I was safe on Soulwood land, even in the full dark, and had no need to worry about my surroundings. I was primarily concentrating on the danged wereleopard lounging in human form on the picnic blanket beside me, looking amused, and maybe just a bit smug. Dang cat. “Take. Off. Your. Shirt,” I demanded again.

“Why, Nell, sugar, if you were so desirin’ of seeing me in my naked glory, all you had to do was ask.”

I blushed, which didn’t show, not with my new coloration, but I knew Occam could smell my reaction and hear my suddenly galloping heart. But we had been over this conversational ground on two separate evenings. Two official dates. This was our third and I wasn’t taking no for an answer. I inhaled a steadying breath and leaned in until my face was an inch from his, wiping out the horizon. He had no choice but to focus on me. Quietly, almost a whisper, I said, “This ain’t my first rodeo, cat-man. I been fighting recalcitrant males for mosta my life. You died. You’re still scarred and mostly hairless and moving slow. Now. Take off the shirt. Lemme see the scars so I’ll know what to do to help heal them.”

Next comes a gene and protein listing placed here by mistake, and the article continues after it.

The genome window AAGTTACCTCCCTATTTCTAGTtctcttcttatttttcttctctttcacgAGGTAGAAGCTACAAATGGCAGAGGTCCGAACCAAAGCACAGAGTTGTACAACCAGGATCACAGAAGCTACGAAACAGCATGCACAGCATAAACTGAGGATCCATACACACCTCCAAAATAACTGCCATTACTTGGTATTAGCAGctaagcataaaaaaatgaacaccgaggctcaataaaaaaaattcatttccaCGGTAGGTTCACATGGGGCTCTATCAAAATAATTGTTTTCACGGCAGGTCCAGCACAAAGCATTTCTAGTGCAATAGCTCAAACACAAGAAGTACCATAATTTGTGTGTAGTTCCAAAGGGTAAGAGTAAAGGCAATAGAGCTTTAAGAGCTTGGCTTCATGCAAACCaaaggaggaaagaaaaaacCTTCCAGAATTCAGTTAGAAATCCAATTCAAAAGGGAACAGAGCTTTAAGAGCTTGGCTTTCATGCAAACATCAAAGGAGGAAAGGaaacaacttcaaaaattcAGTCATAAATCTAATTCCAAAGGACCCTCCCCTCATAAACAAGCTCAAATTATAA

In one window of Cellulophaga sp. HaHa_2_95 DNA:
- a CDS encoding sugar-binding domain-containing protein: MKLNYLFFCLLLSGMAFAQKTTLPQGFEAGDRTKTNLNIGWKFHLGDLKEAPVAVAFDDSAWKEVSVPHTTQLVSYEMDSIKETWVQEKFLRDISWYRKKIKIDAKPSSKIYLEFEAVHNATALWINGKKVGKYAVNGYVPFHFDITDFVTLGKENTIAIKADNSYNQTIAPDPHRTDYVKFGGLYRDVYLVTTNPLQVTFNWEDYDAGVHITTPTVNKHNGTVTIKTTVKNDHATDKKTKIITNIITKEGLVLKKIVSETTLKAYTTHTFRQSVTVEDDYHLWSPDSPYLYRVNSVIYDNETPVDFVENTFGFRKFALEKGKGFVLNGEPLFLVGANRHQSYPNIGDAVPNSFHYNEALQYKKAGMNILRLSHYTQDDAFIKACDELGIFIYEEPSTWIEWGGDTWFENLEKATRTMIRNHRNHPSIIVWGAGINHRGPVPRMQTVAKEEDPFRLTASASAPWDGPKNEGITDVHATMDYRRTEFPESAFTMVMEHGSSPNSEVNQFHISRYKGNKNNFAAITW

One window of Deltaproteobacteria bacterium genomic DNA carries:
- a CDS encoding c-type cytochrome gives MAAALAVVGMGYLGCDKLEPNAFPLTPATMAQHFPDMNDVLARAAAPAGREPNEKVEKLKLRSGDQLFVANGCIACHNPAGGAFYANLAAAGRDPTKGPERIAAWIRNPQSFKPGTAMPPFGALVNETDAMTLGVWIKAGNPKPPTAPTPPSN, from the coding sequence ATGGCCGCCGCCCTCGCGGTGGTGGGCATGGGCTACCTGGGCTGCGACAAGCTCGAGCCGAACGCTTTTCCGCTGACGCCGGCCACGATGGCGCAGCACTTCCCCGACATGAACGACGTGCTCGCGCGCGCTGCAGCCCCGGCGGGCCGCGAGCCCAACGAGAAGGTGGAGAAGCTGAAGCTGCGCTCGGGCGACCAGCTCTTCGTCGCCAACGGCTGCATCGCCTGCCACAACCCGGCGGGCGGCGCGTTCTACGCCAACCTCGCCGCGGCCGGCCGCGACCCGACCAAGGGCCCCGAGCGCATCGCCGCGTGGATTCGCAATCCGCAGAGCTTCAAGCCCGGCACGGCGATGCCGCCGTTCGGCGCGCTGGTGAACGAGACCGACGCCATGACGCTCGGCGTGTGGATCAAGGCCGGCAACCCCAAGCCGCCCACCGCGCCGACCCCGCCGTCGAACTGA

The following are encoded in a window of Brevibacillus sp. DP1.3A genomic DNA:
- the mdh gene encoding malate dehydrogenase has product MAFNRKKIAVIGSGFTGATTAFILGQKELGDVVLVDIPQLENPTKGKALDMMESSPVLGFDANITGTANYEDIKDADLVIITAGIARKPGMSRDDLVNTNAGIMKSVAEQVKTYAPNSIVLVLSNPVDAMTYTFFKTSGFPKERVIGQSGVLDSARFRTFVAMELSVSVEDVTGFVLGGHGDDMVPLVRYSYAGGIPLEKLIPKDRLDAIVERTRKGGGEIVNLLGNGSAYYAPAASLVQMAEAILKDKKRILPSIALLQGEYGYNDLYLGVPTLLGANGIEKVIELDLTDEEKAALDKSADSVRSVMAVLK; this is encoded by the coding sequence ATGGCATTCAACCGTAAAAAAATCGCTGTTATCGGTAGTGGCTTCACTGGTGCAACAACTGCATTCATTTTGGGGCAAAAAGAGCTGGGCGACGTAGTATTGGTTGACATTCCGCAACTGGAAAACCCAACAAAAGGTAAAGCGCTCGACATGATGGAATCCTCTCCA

Lousy place to leave, but that’s all I was given to share. Be sure to place your orders now so you can read what comes next.

My thanks to Let’s Talk Promotions for the invitation to participate in this tour and the materials (including the book via NetGalley) they provided.

Happy (Belated) Shakespeare Day!

There was some sort of mis-communication between me and the good people at Invaluable so this is going up a day late (totally my fault). I didn’t even know that Shakespeare Day was a thing (but of course it is). Still . . . no matter what day it is, this is fun:

Happy Shakespeare Day! What better way is there to celebrate the life and legacy of William Shakespeare than looking back at some of his most famous insults? You are in luck, because Invaluable created a Shakespearean insult generator just in time for Shakespeare Day. The generator includes 70+ of Shakespeare’s snarkiest insults from his most famous works. Whether you wish to insult a friend, enemy, or your significant other, one of these insults is guaranteed to be perfect!

Here’s a couple of samples:

Quotation of the Day